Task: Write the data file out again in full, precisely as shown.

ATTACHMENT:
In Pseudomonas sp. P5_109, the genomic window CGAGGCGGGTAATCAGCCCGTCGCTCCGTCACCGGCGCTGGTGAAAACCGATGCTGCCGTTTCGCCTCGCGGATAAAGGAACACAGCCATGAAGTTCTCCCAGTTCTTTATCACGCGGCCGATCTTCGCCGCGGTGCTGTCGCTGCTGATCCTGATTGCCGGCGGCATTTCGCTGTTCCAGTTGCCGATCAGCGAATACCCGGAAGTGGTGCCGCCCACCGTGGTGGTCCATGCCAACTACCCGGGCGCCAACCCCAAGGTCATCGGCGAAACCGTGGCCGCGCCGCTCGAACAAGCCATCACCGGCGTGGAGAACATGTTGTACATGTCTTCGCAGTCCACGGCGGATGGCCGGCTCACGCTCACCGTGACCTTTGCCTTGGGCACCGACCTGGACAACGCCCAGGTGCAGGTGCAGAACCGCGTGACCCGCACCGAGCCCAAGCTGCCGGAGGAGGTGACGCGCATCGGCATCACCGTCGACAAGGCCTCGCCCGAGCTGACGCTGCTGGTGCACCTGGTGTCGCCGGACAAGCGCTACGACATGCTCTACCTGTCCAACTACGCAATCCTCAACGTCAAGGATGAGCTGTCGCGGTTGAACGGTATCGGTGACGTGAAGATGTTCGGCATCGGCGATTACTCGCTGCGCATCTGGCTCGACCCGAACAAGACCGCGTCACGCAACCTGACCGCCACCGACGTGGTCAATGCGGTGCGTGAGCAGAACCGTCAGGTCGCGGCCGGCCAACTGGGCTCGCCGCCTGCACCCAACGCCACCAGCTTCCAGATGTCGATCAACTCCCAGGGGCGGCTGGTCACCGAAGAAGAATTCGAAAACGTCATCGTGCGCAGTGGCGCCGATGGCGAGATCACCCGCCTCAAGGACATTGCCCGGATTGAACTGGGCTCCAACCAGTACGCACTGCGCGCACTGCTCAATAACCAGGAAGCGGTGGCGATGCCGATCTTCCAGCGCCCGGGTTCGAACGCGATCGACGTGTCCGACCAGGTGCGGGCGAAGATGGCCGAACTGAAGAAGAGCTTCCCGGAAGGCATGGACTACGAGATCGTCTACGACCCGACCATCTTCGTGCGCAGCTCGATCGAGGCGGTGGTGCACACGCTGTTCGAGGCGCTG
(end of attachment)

In Pseudomonas sp. P5_109, the genomic window CGAGGCGGGTAATCAGCCCGTCGCTCCGTCACCGGCGCTGGTGAAAACCGATGCTGCCGTTTCGCCTCGCGGATAAAGGAACACAGCCATGAAGTTCTCCCAGTTCTTTATCACGCGGCCGATCTTCGCCGCGGTGCTGTCGCTGCTGATCCTGATTGCCGGCGGCATTTCGCTGTTCCAGTTGCCGATCAGCGAATACCCGGAAGTGGTGCCGCCCACCGTGGTGGTCCATGCCAACTACCCGGGCGCCAACCCCAAGGTCATCGGCGAAACCGTGGCCGCGCCGCTCGAACAAGCCATCACCGGCGTGGAGAACATGTTGTACATGTCTTCGCAGTCCACGGCGGATGGCCGGCTCACGCTCACCGTGACCTTTGCCTTGGGCACCGACCTGGACAACGCCCAGGTGCAGGTGCAGAACCGCGTGACCCGCACCGAGCCCAAGCTGCCGGAGGAGGTGACGCGCATCGGCATCACCGTCGACAAGGCCTCGCCCGAGCTGACGCTGCTGGTGCACCTGGTGTCGCCGGACAAGCGCTACGACATGCTCTACCTGTCCAACTACGCAATCCTCAACGTCAAGGATGAGCTGTCGCGGTTGAACGGTATCGGTGACGTGAAGATGTTCGGCATCGGCGATTACTCGCTGCGCATCTGGCTCGACCCGAACAAGACCGCGTCACGCAACCTGACCGCCACCGACGTGGTCAATGCGGTGCGTGAGCAGAACCGTCAGGTCGCGGCCGGCCAACTGGGCTCGCCGCCTGCACCCAACGCCACCAGCTTCCAGATGTCGATCAACTCCCAGGGGCGGCTGGTCACCGAAGAAGAATTCGAAAACGTCATCGTGCGCAGTGGCGCCGATGGCGAGATCACCCGCCTCAAGGACATTGCCCGGATTGAACTGGGCTCCAACCAGTACGCACTGCGCGCACTGCTCAATAACCAGGAAGCGGTGGCGATGCCGATCTTCCAGCGCCCGGGTTCGAACGCGATCGACGTGTCCGACCAGGTGCGGGCGAAGATGGCCGAACTGAAGAAGAGCTTCCCGGAAGGCATGGACTACGAGATCGTCTACGACCCGACCATCTTCGTGCGCAGCTCGATCGAGGCGGTGGTGCACACGCTGTTCGAGGCGCTG